City of God
15 miles from paradise... one man will do anything to tell the world everything.
Director Fernando Meirelle’s City of God surpasses the standard gang warfare epic. Set in the favelas of Rio de Janeiro, the film is told from the perspective of the slum’s alarmingly ferocious children, who double as both its underclass and its criminal overlords. The effect is a tense pacey thriller with all the exhilarating violence of gang culture, coupled with the poignancy of the corruption and degradation of children by the dizzying grimness and inhumanity of the favela.
City of God chronicles a suburb favela, a hopeless housing project for the impoverished, through two decades of dysfunctional chaos and fractured community. The plot focalizes on Rocket and Li’l Zé, bereft of childhood, as they chillingly deal, steal and murder. As children, and later young adults, these characters are wholly disturbing and hard to relate to. The greatest facet of this coming of age tale is the pervading symbolism that manifests itself in darkly comic interludes. Look out for the chicken in the opening scene, a symbol of how vulgar life has become, the sacrificial purpose of the chicken demonstrates how victimhood is complicit with aggression.
Indeed Meirelle’s film is a compelling social commentary; the irony of the favela as a social help scheme is barely felt, most pressing is the space as a degenerate scene of entrapment. The absence of adults in the film portrays slum existence for the children as a macabre game of violence, terror and wretched loyalty. It is worth noting the tag line of the film; “if you run, the beast catches; if you stay, the beast eats”.
It is the 1960s in the City of God, a lower class shanty town in Rio de Janeiro. Three young hoodlums, calling themselves The Tender Trio, are robbing motels and gas trucks. The kids of the town watch the Trio, learn from them and dream of one day becoming even more daring robbers. Two of the keenest young criminals are Li’l Zé (Firmino) and Benny (Haagensen). With some help from The Tender Trio, the two make quick progress. But not all of the city's youngsters are sucked into the world of crime. One of them, a kid named Rocket (Rodrigues), observes a news photographer covering a crime scene, and decides to become one himself. However, as he reaches for his goal, Li’l Zé beats and shoots his way up to the top of the criminal world and takes control of the town.
There is plenty of room for love, friendship, money, drugs, blood and revenge in City of God. And the director does a splendid job of developing all of these themes while handling some of the best moves of modern cinema: voice-overs, freeze-framing, nonlinear plot and numerous sidestories.
But the best trait of City of God is that it doesn’t paint the world in black and white. Every character in the movie has something for which you will favour them and something for which you will dislike them. City of God doesn’t attempt to make heroes or victims out of the characters, it just shows you the lives of people as they are. That is what makes it feel so real, earning its frequent consideration among the best films of all time.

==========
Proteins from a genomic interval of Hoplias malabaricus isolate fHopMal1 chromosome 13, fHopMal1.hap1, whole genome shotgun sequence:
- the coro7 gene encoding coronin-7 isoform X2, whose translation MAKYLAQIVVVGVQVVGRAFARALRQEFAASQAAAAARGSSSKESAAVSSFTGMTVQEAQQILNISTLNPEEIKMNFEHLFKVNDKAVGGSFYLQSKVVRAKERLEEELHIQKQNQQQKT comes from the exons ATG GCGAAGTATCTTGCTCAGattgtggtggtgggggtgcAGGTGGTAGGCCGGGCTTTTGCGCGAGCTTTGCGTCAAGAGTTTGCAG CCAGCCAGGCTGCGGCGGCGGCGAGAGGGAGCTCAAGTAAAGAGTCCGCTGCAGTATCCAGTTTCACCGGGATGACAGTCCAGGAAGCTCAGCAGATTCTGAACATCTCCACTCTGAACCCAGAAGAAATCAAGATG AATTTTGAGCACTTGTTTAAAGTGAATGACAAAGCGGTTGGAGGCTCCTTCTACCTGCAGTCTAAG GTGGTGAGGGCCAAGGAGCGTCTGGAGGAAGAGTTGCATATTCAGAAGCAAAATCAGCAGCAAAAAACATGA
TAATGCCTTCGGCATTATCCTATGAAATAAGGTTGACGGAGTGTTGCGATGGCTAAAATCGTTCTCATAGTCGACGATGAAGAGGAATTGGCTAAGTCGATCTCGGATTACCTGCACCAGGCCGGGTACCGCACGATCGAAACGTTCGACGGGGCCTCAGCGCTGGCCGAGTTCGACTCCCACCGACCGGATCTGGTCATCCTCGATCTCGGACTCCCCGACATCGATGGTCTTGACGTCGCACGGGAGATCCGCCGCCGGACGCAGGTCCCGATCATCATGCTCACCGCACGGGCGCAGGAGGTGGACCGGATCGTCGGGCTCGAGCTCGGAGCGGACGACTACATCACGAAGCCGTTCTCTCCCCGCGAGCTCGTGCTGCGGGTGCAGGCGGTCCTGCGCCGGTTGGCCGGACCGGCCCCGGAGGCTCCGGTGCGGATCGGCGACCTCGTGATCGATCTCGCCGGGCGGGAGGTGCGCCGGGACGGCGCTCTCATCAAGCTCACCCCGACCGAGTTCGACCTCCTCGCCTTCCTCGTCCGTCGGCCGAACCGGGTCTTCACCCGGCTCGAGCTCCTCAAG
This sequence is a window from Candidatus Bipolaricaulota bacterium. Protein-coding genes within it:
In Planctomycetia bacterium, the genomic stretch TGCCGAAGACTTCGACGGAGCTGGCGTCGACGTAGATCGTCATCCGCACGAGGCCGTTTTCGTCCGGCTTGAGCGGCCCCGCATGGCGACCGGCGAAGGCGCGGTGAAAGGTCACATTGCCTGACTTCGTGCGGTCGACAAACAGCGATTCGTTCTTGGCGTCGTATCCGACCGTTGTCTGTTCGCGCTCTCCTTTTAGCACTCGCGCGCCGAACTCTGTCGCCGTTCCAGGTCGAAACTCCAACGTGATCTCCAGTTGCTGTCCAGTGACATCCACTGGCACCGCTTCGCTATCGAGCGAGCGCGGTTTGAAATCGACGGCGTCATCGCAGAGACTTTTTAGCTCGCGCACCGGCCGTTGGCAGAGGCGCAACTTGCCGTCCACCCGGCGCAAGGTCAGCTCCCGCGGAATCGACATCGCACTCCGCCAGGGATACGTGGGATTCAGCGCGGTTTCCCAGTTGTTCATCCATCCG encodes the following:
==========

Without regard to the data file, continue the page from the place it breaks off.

About every six months, a foreign-language film pops along that proves to the philistine masses that Hollywood is the centre of the creative universe. We’ve had Amelie from France, and we’ve had Y Tu Mama Tambien from Mexico and now we’ve got the mighty Brazilian City of God, a film of astounding technical flair and emotional depth.
The titular city is a shantytown outside Rio, where the destitute and the criminally inclined are removed from the eye of the tourists. Of course, the place becomes a hive of scum and villainy, and we are invited to observe the rise and fall of a number of individuals who live within the frantic framework of the City of God.
Our narrator is Rocket, a young boy who grows watching the violence and crime that permeates the environs. There’s the story of L’il Zé, the child with the plans and the bloodlust who grows up to run the city. There’s the story of Knockout Ned, a man of honour and principle who gets dragged into the sorry spiral of violence that the City offers its residents. And of course there’s the story of Rocket, a story of the hope of transcending one’s boundaries and living a good life. And around these people, a whole world of other stories occurs – the legion of lives that make up the single story of the City of God. Multiple demons in one, decaying body.
Although this is a film that can without doubt stand up on its own, if you were looking for comparisons then it mixes the precision pacing and gangster mentality of Goodfellas with the blistering immediacy of Do The Right Thing and the indie cool and structural imagination of Pulp Fiction. None of these comparisons, however, do justice to what is one of the most powerful and impressive films to be released in the UK for some time. It gives us an insight into a world that we never knew existed, and does so with a passionate, kinetic verve that makes it both deeply enjoyable and deeply disturbing. City of God is an absolute must see for anyone who claims that they love the cinema, and a masterpiece in the gangster film genre.
Screenings of this film:
|2003/2004 Autumn Term – (35mm)|
|2009/2010 Spring Term – (35mm)|
|2015/2016 Autumn Term – (35mm)|
|2018/2019 Autumn Term – (35mm)|